All in life

ETHICS, NEUROSCIENCE, AND THE COURTROOM

"The thought police would get him just the same. He had committed--would have committed, even if he had never set pen to paper--the essential crime that contained all others in itself. Thoughtcrime, they called it. Thoughtcrime was not a thing that could be concealed forever. You might dodge successfully for a while, even for years, but sooner or later they were bound to get you." – George Orwell (1984)

You can’t argue that technology has made our lives better. When I’m feeling lonely or isolated, I can pick up my phone and call my mom, my sister, or any one of my friends. I have friends living in Egypt, England, Spain, and Germany. None of them are more than 48 hours of travel away. And I have so much information accessible in the palm of my hands that, with a decent amount of motivation and enough coffee, I can learn anything I want.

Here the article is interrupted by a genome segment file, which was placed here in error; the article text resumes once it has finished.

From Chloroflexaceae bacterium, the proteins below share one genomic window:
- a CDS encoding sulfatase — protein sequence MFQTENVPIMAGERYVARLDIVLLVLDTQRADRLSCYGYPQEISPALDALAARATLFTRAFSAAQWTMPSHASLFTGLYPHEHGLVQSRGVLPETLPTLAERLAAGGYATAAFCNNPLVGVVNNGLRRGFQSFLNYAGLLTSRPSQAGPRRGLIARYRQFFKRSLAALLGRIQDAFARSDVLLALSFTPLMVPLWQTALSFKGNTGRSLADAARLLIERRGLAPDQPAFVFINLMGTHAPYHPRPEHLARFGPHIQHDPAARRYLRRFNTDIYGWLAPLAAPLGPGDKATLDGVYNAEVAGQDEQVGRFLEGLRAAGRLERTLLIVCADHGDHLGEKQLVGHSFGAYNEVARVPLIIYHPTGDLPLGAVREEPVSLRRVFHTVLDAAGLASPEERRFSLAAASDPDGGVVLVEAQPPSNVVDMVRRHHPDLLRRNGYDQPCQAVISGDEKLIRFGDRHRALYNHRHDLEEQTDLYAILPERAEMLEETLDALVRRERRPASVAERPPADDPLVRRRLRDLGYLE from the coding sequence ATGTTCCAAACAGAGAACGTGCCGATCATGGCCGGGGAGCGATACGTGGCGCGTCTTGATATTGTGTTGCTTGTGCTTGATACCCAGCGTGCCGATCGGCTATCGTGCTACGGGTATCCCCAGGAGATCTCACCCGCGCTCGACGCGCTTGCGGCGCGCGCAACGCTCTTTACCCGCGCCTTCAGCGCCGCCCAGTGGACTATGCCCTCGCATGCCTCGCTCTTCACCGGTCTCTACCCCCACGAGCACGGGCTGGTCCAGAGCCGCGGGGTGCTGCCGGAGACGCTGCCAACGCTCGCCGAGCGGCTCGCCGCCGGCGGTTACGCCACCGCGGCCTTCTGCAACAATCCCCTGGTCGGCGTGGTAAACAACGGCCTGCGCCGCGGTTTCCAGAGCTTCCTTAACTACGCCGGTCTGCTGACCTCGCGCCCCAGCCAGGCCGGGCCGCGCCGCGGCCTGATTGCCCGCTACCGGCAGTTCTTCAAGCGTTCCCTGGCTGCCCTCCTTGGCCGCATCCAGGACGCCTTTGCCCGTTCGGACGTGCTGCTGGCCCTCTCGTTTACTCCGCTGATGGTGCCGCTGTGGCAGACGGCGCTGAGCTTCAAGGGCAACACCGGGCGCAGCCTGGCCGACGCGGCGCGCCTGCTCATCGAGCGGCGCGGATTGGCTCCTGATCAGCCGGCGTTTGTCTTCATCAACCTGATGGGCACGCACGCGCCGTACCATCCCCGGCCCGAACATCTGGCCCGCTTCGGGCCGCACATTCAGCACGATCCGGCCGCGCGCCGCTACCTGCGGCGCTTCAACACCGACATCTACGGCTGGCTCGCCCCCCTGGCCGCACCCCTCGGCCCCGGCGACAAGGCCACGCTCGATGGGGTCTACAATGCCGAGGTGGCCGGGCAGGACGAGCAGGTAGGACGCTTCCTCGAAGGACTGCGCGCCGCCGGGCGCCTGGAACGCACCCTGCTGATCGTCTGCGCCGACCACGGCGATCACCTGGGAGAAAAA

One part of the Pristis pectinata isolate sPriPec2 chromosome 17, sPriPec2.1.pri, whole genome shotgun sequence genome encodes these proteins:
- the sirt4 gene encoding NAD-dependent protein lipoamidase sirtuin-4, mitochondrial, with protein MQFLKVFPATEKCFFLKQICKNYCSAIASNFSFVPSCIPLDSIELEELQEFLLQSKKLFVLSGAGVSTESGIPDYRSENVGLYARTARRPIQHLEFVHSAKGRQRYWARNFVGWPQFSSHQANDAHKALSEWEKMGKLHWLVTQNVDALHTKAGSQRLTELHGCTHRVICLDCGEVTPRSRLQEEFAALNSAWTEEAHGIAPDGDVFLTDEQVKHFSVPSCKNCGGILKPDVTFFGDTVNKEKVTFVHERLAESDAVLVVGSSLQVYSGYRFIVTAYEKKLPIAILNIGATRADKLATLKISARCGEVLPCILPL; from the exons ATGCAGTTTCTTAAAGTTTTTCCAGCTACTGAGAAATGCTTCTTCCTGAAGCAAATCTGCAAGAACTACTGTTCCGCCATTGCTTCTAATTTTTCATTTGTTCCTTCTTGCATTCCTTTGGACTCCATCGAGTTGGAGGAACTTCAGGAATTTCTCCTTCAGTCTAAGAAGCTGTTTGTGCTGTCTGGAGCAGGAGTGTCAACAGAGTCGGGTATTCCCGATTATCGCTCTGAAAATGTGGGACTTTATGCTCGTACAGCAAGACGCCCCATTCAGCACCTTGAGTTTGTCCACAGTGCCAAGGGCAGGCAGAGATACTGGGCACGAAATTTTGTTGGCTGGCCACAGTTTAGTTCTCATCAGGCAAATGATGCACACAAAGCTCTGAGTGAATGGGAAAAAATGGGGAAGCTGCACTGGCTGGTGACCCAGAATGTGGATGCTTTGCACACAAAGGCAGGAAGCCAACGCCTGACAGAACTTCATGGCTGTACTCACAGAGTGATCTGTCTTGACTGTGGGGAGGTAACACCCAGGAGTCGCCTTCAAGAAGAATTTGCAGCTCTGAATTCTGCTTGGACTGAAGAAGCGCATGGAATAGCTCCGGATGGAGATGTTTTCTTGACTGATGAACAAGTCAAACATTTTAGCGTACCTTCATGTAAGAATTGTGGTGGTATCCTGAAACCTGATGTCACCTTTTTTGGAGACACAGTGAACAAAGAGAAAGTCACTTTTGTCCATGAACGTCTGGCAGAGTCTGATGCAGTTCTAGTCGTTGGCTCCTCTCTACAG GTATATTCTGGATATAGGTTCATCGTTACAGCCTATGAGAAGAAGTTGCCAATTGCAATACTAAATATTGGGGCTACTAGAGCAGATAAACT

SOLSBURY HILL, MY DAD, AND THE NEUROSCIENCE OF MUSIC AND EMOTION

A few summers ago, I was driving along Highway 96 in southern British Columbia. Me and my ’97 black Ford Ranger – the first car I ever owned – had Calgary in the rear-view mirror and were on our way to the lake. The windows were down (because there was no air conditioning and it was the middle of July), the music was loud (the CD player was broken and stuck at one level), and I was singing at the top of my lungs (I just like to do that).